It would seem that Ann was pregnant at the time of the marriage in 1837, because later that year her son Joseph was born, followed by a daughter Elizabeth, in early 1839, which was after her husband, William’s death, leaving her in a very difficult situation, and needing some financial assistance from the Authorities.

It may seem harsh by today’s standards that an individual who had done nothing wrong, other than having to ask for help from the authorities, could be transported back to their original place of birth because they were a burden on the local authority's purse, but in the 19th century this was quite often the case.
Ann fell foul of the 'Settlement and Removal Act' rules, which allowed the authorities to remove someone from their parish and send them back in the parish from where they came from previously, if they were unable to produce a 'Certificate of Settlement' to prove they had a right to stay in that particular district.
The 'Settlement and Removal Act', follows on from the 'Poor Relief Act' of 1662, the purpose of which was to establish the parish to which a person belonged [i.e. their place of 'settlement'], and hence clarify which parish was responsible for them, should they be in need of poor relief money. It was mandatory for each person to have a parish of settlement and to produce a settlement certificate to prove that they were a legitimate resident of that parish, otherwise they were liable to be moved back to the parish they had lived in previously.
To gain settlement status to a parish, a man had to meet one of the following conditions, and if these conditions were met, his family was also allowed to stay in the event of his death. The conditions were that he had to be either :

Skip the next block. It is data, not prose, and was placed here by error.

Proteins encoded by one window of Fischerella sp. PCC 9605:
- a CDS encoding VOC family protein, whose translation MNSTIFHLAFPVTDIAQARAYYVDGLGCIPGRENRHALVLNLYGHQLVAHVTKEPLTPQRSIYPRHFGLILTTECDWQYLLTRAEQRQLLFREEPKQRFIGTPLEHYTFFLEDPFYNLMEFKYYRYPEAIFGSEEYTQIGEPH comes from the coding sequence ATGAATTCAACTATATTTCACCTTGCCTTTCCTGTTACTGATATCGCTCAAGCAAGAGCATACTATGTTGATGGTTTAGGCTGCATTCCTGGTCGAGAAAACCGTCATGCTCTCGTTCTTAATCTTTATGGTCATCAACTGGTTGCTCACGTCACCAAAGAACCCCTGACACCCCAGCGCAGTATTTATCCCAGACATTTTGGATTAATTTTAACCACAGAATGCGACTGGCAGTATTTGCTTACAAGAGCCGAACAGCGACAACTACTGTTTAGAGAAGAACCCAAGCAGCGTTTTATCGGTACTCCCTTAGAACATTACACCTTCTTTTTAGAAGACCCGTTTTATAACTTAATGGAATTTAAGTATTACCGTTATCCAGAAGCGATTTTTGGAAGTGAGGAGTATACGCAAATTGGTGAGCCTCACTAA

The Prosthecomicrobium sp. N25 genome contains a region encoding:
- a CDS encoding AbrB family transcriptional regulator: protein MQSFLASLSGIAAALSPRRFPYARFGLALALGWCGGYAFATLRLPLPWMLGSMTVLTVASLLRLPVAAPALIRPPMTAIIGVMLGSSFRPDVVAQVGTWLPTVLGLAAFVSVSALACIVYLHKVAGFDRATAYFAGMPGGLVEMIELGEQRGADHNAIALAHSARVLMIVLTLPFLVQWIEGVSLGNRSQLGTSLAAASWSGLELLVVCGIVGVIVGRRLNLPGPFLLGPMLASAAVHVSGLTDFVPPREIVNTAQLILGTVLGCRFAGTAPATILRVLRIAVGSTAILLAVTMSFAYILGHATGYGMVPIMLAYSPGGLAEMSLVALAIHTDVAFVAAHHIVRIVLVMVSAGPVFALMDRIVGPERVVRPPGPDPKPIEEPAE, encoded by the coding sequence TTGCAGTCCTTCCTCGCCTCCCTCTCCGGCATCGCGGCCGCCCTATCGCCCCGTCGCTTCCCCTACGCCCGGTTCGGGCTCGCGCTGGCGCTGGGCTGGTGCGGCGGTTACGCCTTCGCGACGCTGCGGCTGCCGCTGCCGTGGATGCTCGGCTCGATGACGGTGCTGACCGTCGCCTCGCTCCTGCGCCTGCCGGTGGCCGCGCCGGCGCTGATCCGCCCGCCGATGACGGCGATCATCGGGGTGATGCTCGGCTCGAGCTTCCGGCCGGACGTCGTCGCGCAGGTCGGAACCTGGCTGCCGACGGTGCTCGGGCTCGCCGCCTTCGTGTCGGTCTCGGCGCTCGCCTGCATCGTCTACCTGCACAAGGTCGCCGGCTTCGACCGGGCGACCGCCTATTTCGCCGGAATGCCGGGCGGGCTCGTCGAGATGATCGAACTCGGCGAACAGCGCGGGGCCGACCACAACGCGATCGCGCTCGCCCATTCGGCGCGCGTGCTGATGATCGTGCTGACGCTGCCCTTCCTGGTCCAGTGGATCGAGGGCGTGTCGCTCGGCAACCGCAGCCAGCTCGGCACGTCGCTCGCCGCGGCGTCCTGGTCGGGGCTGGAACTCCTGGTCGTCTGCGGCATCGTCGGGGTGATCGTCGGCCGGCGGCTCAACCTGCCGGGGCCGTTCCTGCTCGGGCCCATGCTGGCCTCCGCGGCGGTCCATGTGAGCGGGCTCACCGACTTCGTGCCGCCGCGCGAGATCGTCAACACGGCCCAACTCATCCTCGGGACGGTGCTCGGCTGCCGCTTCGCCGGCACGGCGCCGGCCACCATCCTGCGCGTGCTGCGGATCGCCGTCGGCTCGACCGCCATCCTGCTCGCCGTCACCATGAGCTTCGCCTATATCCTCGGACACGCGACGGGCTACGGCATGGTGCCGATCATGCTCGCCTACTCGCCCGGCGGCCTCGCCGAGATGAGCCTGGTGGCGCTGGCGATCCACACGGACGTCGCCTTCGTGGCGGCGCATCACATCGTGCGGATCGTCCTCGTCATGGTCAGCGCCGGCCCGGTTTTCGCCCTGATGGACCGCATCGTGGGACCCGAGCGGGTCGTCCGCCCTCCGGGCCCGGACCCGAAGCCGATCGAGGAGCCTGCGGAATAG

· Born in the parish.
· Have married in the parish
· Be hired for a year and a day within the parish
· Rent a property worth £10 per year, or pay the same in rent.
· Receive poor relief in that parish previously.
· Have a seven-year apprenticeship with a settled resident in the parish.

A person had to undergo a settlement examination by the overseers of the parish to obtain legal settlement in a new parish, before they could obtain poor relief, and if they were unsuccessful in obtaining this, the overseers could obtain a removal order to have them transferred back, by force if necessary, to their original parish of settlement. This must have been the situation Ann Bancroft found herself in.

This sad story shows the struggle that some people had surviving during these hard times, and ended up being past from pillar to post, as parish authorities did what ever they could to rid themselves of so called “paupers”, who would be a burden and drain on their local poor relief funds.

 The poor law was gradually altered, following the great reform act of 1834. The main difference was that the relief of the poor was changed from a local responsibility into a group one. Groups of parishes were consolidated into Poor Law Unions so removing the local community responsibility. Out relief was discouraged and the workhouses, which had been in existence for the previous two centuries, became the primary source of relief, and where many poor women with their children were placed.  Throughout the remainder of the 19th century the laws were tightened and modified until the administration was transferred to the Ministry of Health in 1918. It was not until 1930 that the poor laws were finally abolished.

Fortunately however, it would seem that  Ann’s removal did not take place, as the document shown below, dated July 1839, explains. Her husband William had died in 1838, leaving her with one small child and by this time probably nursing another new born child, which would appear to be the reason her removal seems to have been postponed from when it had been made in January 1839.